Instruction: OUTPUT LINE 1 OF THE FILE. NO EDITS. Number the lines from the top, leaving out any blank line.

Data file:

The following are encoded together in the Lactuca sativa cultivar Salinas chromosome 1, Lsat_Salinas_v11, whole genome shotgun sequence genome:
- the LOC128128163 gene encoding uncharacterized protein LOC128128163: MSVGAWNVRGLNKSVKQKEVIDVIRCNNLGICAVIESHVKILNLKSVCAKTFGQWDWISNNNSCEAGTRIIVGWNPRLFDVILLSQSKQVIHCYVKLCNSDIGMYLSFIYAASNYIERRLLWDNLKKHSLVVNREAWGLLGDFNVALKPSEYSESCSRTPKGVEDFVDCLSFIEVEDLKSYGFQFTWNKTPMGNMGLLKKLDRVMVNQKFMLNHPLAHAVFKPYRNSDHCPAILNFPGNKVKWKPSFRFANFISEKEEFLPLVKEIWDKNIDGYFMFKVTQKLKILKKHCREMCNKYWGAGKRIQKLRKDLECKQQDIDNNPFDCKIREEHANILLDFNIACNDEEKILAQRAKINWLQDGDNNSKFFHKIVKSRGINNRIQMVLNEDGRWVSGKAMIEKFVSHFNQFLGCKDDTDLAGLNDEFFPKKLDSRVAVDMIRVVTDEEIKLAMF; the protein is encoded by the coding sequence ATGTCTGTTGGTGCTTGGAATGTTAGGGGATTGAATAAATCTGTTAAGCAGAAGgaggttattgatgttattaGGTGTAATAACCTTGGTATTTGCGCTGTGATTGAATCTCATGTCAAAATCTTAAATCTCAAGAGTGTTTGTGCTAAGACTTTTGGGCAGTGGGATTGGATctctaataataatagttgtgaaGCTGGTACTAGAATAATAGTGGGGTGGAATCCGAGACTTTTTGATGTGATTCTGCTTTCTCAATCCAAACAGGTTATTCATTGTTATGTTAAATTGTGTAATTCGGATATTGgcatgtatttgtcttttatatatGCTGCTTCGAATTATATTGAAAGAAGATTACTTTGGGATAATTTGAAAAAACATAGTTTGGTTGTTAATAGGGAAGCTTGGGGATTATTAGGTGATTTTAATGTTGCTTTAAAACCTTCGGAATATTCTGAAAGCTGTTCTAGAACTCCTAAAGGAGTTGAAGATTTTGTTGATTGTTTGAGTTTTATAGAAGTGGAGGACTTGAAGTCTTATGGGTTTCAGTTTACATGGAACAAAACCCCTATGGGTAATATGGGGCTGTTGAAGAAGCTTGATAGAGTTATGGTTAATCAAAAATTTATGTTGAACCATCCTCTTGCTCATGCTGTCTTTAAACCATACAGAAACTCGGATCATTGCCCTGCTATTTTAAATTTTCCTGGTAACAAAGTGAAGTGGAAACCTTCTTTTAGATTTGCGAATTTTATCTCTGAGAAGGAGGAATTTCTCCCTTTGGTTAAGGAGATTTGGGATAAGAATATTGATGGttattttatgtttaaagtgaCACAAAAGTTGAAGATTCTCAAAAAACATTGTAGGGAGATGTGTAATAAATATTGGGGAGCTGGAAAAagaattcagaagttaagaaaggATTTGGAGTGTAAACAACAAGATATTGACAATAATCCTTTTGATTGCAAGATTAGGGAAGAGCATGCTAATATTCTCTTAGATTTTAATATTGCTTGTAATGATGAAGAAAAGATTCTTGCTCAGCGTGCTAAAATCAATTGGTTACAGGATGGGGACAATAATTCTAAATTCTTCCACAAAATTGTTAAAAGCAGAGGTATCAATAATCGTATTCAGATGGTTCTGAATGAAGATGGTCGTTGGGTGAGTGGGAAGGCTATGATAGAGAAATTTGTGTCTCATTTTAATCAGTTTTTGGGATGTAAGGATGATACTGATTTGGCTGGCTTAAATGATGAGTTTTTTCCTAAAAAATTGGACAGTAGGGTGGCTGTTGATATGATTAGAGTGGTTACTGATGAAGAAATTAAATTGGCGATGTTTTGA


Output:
The following are encoded together in the Lactuca sativa cultivar Salinas chromosome 1, Lsat_Salinas_v11, whole genome shotgun sequence genome: